- The Cavs swept the Raptors in methodical fashion, upped their defensive efficiency and appear primed for a legitimate title defense against the Warriors.
The Cavaliers completed their inevitable sweep over the Raptors on Sunday, a series that was the perfect background music for cleaning up your apartment or doing the dishes. Cleveland won for the same reasons they’ve swept the first two rounds of the playoffs in each of the last two seasons—LeBron James being LeBron James, and a barrage of three-point shooting. A new wrinkle to the Cavs’ success in Round 2, however, was a surprisingly stingy defense.
Cleveland entered the playoffs allowing everyone to score on them. The Cavs had a bottom-two defense after the All-Star break, and the Pacers scored at will on James and Co. in the first-round. But in the most promising sign yet that we may have a competitive Finals, Cleveland tightened up against Toronto. The Cavaliers’ defensive rating in Round 2 was 100.9, trailing only the Warriors in defensive efficiency since the start of the conference semifinals. (For reference, the Spurs finished first in the NBA with a 100.9 defensive rating in the regular season.)
The Cavs finished the regular season with a defensive rating of 108.0, which was bad enough for 22nd in the league, tied with the woeful Brooklyn Nets. Shutting down Toronto should not have been such an easy task, particularly considering the Raptors entered the playoffs with the sixth-best offense in the NBA, higher than luminaries such as the Spurs, Celtics and Wizards.
Of course, the question now is whether or not the Cavs can continue this defensive success in later rounds, and that’s when the caveats start rolling in. First of all, four games is not exactly a surefire sample size for predicting the future. And while the Raptors played great on offense for much of the season, their playoff struggles are nothing new. The Cavs took advantage of DeMar DeRozan’s reliance on the midrange game to squeeze Toronto into tight spaces, and Dwane Casey took a little too long to adjust to the pace of the series with his lineup combinations. The Raptors losing Kyle Lowry midway through the series also played in Cleveland’s favor, though Lowry was going through his own yearly playoff struggles.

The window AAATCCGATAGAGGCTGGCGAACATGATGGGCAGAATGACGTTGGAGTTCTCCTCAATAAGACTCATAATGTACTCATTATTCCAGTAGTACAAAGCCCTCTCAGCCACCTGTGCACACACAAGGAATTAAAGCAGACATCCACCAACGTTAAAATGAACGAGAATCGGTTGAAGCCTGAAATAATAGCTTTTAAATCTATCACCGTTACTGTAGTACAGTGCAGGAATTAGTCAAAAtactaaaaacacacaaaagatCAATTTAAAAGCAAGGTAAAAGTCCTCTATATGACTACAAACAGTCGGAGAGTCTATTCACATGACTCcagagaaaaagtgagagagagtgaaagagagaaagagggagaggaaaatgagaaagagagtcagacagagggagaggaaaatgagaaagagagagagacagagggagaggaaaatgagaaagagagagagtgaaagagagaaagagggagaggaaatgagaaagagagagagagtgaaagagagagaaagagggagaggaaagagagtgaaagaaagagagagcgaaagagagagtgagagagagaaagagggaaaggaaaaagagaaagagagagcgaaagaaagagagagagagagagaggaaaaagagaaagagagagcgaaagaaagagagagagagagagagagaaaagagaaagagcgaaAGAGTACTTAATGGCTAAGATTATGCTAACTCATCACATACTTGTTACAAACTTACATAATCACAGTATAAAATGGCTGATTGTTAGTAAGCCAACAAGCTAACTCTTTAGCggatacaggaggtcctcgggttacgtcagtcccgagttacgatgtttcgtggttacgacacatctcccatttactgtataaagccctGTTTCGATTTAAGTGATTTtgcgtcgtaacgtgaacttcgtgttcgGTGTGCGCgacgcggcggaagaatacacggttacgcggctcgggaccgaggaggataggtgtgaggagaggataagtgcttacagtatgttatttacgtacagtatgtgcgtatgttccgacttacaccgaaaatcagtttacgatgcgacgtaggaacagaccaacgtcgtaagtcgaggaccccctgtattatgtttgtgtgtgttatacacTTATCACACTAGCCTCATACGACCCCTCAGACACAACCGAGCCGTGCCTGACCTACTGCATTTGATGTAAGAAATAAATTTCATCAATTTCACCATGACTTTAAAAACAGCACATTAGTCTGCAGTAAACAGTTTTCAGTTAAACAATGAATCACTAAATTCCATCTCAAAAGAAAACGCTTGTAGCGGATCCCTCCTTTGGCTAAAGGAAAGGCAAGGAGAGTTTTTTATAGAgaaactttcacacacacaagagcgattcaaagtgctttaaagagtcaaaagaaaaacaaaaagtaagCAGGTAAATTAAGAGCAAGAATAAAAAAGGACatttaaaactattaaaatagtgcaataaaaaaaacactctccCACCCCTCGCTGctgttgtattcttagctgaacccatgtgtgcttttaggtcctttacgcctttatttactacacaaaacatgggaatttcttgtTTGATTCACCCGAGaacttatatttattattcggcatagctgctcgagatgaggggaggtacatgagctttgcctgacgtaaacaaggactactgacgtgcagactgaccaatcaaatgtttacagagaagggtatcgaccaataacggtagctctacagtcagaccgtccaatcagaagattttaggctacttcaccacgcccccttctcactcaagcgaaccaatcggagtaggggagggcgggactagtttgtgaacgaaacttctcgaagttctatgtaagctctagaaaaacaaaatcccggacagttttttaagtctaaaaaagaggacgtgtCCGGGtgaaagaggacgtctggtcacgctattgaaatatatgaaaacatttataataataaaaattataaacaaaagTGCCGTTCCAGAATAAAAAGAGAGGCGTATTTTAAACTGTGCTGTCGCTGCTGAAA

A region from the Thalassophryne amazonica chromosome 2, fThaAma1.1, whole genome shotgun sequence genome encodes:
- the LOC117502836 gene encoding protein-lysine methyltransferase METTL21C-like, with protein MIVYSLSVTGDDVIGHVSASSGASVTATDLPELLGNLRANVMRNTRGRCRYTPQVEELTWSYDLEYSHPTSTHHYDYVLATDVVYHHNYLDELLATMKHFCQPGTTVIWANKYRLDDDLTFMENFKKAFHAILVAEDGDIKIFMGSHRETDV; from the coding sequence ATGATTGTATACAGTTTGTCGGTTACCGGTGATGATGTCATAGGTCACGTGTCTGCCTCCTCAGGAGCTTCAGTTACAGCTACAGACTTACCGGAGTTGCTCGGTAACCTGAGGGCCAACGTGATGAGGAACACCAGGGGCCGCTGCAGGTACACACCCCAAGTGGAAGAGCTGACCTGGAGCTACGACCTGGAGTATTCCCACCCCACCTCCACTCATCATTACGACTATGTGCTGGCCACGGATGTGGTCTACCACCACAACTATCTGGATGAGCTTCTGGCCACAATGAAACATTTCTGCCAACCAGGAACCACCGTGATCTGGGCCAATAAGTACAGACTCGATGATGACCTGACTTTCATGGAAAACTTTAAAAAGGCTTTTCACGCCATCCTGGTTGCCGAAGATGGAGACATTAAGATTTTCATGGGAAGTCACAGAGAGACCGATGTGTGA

There were other positive signs as well. The Cavs’ communication looked a lot better in Round 2, at least in the sense that there was a lot less finger pointing after every made basket. And James looked much more engaged on the defensive end, especially when he was called upon to shut down DeRozan any time a game grew close.
So, will Cleveland’s defensive improvement carry over through the rest of the playoffs? The teams the Cavs will face in successive rounds should be a little more sophisticated in their attacks than the Raptors, which means a sweep likely won’t come as easy in the conference finals. But after months of playing defense like a young child in 2K, even a four-game stretch of elite D is an encouraging sign for Cleveland. Looking ahead to a potential showdown with the Warriors, if the Cavs can slow down Golden State even a little bit, their shooting could keep things very interesting.
With LeBron having one of his best postseason runs ever—34.4 points, 9.0 rebounds and 7.1 assists per game with a 66.3% true-shooting percentage—if Cleveland’s defensive improvement is here to stay, the Cavs are suddenly much scarier than when the playoffs started.